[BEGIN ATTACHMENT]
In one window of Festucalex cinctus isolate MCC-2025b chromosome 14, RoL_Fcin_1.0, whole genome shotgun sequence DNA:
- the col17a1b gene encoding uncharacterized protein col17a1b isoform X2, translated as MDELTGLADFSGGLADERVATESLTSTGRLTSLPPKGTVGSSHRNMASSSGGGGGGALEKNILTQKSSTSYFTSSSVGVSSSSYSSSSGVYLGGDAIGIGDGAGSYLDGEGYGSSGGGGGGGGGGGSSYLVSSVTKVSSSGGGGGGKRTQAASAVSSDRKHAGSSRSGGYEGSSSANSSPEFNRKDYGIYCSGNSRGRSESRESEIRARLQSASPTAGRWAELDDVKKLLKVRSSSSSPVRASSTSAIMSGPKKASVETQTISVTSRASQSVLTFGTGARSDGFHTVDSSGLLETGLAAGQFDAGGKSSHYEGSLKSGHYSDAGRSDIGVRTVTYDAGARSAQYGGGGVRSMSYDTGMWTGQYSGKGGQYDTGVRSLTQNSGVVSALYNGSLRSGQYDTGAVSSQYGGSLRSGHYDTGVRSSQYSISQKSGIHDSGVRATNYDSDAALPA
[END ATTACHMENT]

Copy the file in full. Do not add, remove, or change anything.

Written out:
In one window of Festucalex cinctus isolate MCC-2025b chromosome 14, RoL_Fcin_1.0, whole genome shotgun sequence DNA:
- the col17a1b gene encoding uncharacterized protein col17a1b isoform X2, translated as MDELTGLADFSGGLADERVATESLTSTGRLTSLPPKGTVGSSHRNMASSSGGGGGGALEKNILTQKSSTSYFTSSSVGVSSSSYSSSSGVYLGGDAIGIGDGAGSYLDGEGYGSSGGGGGGGGGGGSSYLVSSVTKVSSSGGGGGGKRTQAASAVSSDRKHAGSSRSGGYEGSSSANSSPEFNRKDYGIYCSGNSRGRSESRESEIRARLQSASPTAGRWAELDDVKKLLKVRSSSSSPVRASSTSAIMSGPKKASVETQTISVTSRASQSVLTFGTGARSDGFHTVDSSGLLETGLAAGQFDAGGKSSHYEGSLKSGHYSDAGRSDIGVRTVTYDAGARSAQYGGGGVRSMSYDTGMWTGQYSGKGGQYDTGVRSLTQNSGVVSALYNGSLRSGQYDTGAVSSQYGGSLRSGHYDTGVRSSQYSISQKSGIHDSGVRATNYDSDAALPA